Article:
Two unique NPC enemies that guard the entrance to Farron Keep. One carried a massive club, while the other carried a BFS.
  • Acrofatic: Both the Exiles wear very rotund and heavy armor, but the one with the massive curved sword still uses it to flip about like a whirlwind.
  • BFS: One of the exiles wields the Exile's Greatsword. Even the item description mentions how heavy the weapon in.
  • Legion of Lost Souls: As the only NPC members of the Watchdogs of Farron, they give the unit this image.
  • Magic Knight: Both wear heavy armor, wield massive weapons, and can use healing miracles.
  • The Remnant: Aside from other players who join the Watchdogs, these are the only members of the Undead Legion of Farron who have remained at their posts.

     Crystal Sage 
https://static.tvtropes.org/pmwiki/pub/images/image_827.jpeg
Teleport Spam: The Boss Fight

Twin siblings from Lothric, who are said to be the inheritors of old Big Hat Logan's legacy. One of them left to help train the fledgling sorcerers of the Abyss Watchers, while the other stayed in the Grand Archives.


  • Call-Back: The Crystal Sages sought to follow in the footsteps of Big Hat Logan, explaining their enormous hats and use of crystal magic.
  • Cowardly Boss: The boss Sage will make a great deal of effort to teleport from the player, and tries to hide amongst his clones.
  • Degraded Boss: His near-identical sibling shows up in the Lothric Castle Grand Archives as a miniboss, minus the clones. The only visual difference between the two is that the one in the Farron Outpost is bald, while the one in the Grand Archives has hair.
  • Doppelgänger Attack: The boss Sage creates clones to attack you.
  • Gemstone Assault: As their name suggests, they mainly fight by conjuring crystals using a crystal ball.
  • "Get Back Here!" Boss: Half the difficulty of this fight is chasing him down after he teleports away and before he can get one of his spells off at you. Gets turned Up to Eleven in the second phase where you won't even be sure if you're chasing the right one until you hit it or notice that the real one fires off purple spells while the clones fire blue ones. And you're doing this while trying to avoid powerful spells coming from multiple directions and with varying degrees of homing ability.
    • The one in the Archives also teleports deeper into the library (multiple times) after taking enough damage, forcing you to fight past waves of enemies and avoiding cursed books to reach her.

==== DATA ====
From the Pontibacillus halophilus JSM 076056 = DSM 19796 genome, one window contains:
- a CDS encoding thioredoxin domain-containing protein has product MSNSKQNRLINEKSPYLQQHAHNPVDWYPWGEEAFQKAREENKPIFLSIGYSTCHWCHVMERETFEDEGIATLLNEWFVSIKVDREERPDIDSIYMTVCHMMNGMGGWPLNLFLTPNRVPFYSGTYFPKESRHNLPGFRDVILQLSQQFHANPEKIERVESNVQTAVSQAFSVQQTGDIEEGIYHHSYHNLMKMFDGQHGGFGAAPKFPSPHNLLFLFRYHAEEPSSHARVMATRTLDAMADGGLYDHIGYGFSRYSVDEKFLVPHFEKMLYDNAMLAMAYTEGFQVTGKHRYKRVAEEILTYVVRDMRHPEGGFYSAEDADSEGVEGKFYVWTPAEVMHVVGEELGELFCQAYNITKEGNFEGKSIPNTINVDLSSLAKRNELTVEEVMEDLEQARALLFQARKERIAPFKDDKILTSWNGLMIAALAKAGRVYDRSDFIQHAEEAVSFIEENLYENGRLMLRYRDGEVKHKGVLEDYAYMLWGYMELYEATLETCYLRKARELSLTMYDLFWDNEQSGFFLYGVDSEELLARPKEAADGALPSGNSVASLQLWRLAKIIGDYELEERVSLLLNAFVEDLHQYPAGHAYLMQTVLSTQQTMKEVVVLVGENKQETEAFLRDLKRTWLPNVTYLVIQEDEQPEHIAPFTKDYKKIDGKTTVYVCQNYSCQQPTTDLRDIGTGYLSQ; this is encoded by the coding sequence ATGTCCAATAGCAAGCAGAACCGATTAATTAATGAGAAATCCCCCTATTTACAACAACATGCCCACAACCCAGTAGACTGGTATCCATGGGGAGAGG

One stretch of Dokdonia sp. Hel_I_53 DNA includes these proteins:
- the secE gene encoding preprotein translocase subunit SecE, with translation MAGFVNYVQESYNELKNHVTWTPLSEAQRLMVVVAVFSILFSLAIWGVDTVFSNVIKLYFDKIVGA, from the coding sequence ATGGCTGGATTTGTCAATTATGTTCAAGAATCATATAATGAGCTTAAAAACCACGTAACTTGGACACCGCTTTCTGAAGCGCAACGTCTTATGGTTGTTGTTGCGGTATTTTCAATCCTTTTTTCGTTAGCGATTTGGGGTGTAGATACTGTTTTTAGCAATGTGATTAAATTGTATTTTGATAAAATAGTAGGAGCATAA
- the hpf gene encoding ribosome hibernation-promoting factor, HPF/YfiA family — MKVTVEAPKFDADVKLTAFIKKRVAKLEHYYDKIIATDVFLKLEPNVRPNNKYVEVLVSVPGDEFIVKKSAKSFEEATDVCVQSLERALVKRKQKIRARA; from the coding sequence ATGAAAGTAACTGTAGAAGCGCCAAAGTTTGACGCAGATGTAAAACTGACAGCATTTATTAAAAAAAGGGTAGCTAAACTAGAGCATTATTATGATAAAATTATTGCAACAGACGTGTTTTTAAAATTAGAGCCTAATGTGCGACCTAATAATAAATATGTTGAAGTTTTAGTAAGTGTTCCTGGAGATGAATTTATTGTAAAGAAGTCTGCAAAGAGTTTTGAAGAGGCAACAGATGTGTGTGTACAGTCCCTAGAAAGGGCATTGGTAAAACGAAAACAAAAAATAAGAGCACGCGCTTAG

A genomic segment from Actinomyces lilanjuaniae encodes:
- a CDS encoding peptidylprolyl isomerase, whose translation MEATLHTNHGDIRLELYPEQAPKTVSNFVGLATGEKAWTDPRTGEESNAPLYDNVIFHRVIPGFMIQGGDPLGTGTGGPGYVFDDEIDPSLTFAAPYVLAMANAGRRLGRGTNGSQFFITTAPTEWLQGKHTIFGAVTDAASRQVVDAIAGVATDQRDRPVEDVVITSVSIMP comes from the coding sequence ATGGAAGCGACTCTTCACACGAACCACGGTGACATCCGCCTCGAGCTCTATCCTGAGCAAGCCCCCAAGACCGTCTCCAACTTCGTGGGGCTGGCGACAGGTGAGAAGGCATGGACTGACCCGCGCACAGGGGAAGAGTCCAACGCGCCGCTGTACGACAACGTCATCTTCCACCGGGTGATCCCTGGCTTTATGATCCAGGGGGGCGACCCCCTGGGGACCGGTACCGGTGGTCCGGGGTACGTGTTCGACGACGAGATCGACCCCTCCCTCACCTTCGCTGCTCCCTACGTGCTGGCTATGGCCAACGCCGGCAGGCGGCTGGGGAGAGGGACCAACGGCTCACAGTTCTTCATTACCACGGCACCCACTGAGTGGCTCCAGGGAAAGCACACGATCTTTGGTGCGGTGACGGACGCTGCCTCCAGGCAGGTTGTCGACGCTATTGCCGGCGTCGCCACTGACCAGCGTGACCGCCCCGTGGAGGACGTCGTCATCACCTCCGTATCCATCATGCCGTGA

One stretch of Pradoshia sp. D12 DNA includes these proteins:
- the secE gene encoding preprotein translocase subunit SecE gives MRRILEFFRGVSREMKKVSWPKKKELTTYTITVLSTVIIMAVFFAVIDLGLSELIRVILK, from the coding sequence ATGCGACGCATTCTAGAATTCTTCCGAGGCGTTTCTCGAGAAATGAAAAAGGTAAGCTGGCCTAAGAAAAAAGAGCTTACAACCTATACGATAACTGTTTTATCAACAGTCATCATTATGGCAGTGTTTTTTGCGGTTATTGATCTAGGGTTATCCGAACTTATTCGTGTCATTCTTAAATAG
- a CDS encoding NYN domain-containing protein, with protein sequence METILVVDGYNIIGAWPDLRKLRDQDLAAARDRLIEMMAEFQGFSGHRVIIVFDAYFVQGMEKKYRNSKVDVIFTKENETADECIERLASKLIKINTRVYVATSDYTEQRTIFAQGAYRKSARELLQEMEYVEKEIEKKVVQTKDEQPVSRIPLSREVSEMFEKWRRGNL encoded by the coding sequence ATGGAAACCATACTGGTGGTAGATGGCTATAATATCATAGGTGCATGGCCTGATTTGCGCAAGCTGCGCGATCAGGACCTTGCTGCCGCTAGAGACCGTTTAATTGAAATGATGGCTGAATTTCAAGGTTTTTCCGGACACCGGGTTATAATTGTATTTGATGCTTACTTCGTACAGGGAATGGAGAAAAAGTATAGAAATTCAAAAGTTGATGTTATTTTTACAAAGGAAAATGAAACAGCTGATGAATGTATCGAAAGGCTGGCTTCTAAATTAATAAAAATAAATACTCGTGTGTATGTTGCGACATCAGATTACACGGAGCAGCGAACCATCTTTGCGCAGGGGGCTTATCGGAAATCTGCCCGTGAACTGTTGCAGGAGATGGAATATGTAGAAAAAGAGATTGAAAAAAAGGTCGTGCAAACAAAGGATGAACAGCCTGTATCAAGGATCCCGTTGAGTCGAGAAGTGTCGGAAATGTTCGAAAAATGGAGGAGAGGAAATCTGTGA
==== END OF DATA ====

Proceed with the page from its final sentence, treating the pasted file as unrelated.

• Glass Cannon: The Sage has miserable health for a boss, and makes up for it by throwing lots of spells and clones at the player.
  • Leitmotif: Crystal Sages.
  • Magic Missile Storm: He and his copies will happily spam crystal magic attacks that can transform the fight into a borderline Bullet Hell.
  • Me's a Crowd: In his second stage he starts spawning duplicates every time he teleports.
  • Nice Hat: An enormous peaked wizard's cap that's a little tattered around the edges.
  • Recurring Element: As a Glass Cannon Teleport Spamming boss that utilizes powerful magic and multiple clones, the Crystal Sage is the latest iteration of the Fool's Idol and the Pinwheel.
  • Squishy Wizard: His health and defense are low compared to other bosses and his spells besides his teleport are easily interrupted, thus he makes up for it with decoys and magic spamming.
  • Teleport Spam: As mentioned in the picture and under "Get Back Here!" Boss, half the fight is just chasing him down across the arena after he teleports away. The one in the Grand Archives gets an even bigger place to teleport around in.

Cathedral of the Deep

     Grave Wardens 
https://static.tvtropes.org/pmwiki/pub/images/ds3_grave_warden.jpg

Nimble undead assassins who tend to the graveyard outside the Cathedral. Undead will inevitably escape their coffins and claw to the surface, again and again, forcing someone to kill them to put them back into their grave. That someone is a grave warden, and they have gotten very, very good at what they do. They move extremely quickly and wield scimitars with deadly precision.


  • Ax-Crazy: It is their job to keep killing the endlessly rising undead in the Cathedral graveyard, and they seem to enjoy the job. Their clothes are described as being soaked with blood.
  • Dance Battler: Their movements are fluid and smooth as they chain their attacks together, almost like a dance.
  • Dual Wielding: Grave Wardens wield the Warden Twinblades, a pair of curved swords that inflict the Bleed status effect.
  • One Steve Limit: They share a title with the Grave Wardens from Dark Souls II. It's unknown if they are actually the Fenito Grave Wardens like Agdayne from that game or if they're just Hollows whose titles match up.
  • Lightning Bruiser: They're almost as fast as some of the enemies in Bloodborne, and they hit extremely hard with their scimitars.
  • Overdrawn at the Blood Bank: According to their description, the Warden Twinblades are designed to inflict loss of blood and other bodily fluids on their victims, as it supposedly slows the reanimation process. Game-wise, they're one of the most effective Bleed weapons, as each hit with either sword will build up the Bleed meter.
  • Playing with Fire: One of their attacks has the Grave Warden emit a stream of fire from their mouths.
  • Sinister Scimitar: The weapons are paired curved swords, than can cause bleeding.

    Corpse Grubs 
https://static.tvtropes.org/pmwiki/pub/images/grub.jpg

The next stage of evolution of Infested Corpses, where maggots take on an almost humanoid shape to roam around.


  • Body Horror: It bursts out of Infected Corpses, which are already hollows with the upper half of a Corpse Grub bursting out of their stomachs.
  • Kill It with Fire: Like all enemies with maggots, they are weak to fire. Arming a torch will get rid of the lingering maggots which cause the bleed effect.